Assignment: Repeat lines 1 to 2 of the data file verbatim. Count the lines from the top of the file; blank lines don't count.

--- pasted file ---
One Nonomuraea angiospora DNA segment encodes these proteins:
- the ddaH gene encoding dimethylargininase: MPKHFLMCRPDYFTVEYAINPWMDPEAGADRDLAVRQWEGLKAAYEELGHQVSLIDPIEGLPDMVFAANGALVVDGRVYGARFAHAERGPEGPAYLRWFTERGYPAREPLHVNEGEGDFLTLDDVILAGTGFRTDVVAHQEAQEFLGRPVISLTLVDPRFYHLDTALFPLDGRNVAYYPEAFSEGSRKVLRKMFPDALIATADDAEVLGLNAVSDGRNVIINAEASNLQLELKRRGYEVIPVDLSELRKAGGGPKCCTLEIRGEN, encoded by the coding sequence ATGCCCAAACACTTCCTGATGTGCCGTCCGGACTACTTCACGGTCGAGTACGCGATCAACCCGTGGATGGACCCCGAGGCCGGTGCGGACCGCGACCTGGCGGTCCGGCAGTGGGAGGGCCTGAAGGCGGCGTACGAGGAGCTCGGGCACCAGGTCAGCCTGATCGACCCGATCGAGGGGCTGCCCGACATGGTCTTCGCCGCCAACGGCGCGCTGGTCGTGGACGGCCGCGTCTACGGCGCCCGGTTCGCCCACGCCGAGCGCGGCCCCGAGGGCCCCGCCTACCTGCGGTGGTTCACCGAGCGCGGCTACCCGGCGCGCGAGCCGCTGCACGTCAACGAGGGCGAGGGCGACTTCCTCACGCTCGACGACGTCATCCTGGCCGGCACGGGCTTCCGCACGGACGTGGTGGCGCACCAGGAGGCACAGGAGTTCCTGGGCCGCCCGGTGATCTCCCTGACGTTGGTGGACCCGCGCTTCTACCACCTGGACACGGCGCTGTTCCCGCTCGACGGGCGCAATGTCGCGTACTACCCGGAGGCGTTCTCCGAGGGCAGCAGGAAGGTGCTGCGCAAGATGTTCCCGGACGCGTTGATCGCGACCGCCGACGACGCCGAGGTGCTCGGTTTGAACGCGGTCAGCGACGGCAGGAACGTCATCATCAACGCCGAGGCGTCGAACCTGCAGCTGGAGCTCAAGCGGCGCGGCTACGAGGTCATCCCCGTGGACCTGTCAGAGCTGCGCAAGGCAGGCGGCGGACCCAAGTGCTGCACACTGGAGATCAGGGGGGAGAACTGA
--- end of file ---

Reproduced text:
One Nonomuraea angiospora DNA segment encodes these proteins:
- the ddaH gene encoding dimethylargininase: MPKHFLMCRPDYFTVEYAINPWMDPEAGADRDLAVRQWEGLKAAYEELGHQVSLIDPIEGLPDMVFAANGALVVDGRVYGARFAHAERGPEGPAYLRWFTERGYPAREPLHVNEGEGDFLTLDDVILAGTGFRTDVVAHQEAQEFLGRPVISLTLVDPRFYHLDTALFPLDGRNVAYYPEAFSEGSRKVLRKMFPDALIATADDAEVLGLNAVSDGRNVIINAEASNLQLELKRRGYEVIPVDLSELRKAGGGPKCCTLEIRGEN, encoded by the coding sequence ATGCCCAAACACTTCCTGATGTGCCGTCCGGACTACTTCACGGTCGAGTACGCGATCAACCCGTGGATGGACCCCGAGGCCGGTGCGGACCGCGACCTGGCGGTCCGGCAGTGGGAGGGCCTGAAGGCGGCGTACGAGGAGCTCGGGCACCAGGTCAGCCTGATCGACCCGATCGAGGGGCTGCCCGACATGGTCTTCGCCGCCAACGGCGCGCTGGTCGTGGACGGCCGCGTCTACGGCGCCCGGTTCGCCCACGCCGAGCGCGGCCCCGAGGGCCCCGCCTACCTGCGGTGGTTCACCGAGCGCGGCTACCCGGCGCGCGAGCCGCTGCACGTCAACGAGGGCGAGGGCGACTTCCTCACGCTCGACGACGTCATCCTGGCCGGCACGGGCTTCCGCACGGACGTGGTGGCGCACCAGGAGGCACAGGAGTTCCTGGGCCGCCCGGTGATCTCCCTGACGTTGGTGGACCCGCGCTTCTACCACCTGGACACGGCGCTGTTCCCGCTCGACGGGCGCAATGTCGCGTACTACCCGGAGGCGTTCTCCGAGGGCAGCAGGAAGGTGCTGCGCAAGATGTTCCCGGACGCGTTGATCGCGACCGCCGACGACGCCGAGGTGCTCGGTTTGAACGCGGTCAGCGACGGCAGGAACGTCATCATCAACGCCGAGGCGTCGAACCTGCAGCTGGAGCTCAAGCGGCGCGGCTACGAGGTCATCCCCGTGGACCTGTCAGAGCTGCGCAAGGCAGGCGGCGGACCCAAGTGCTGCACACTGGAGATCAGGGGGGAGAACTGA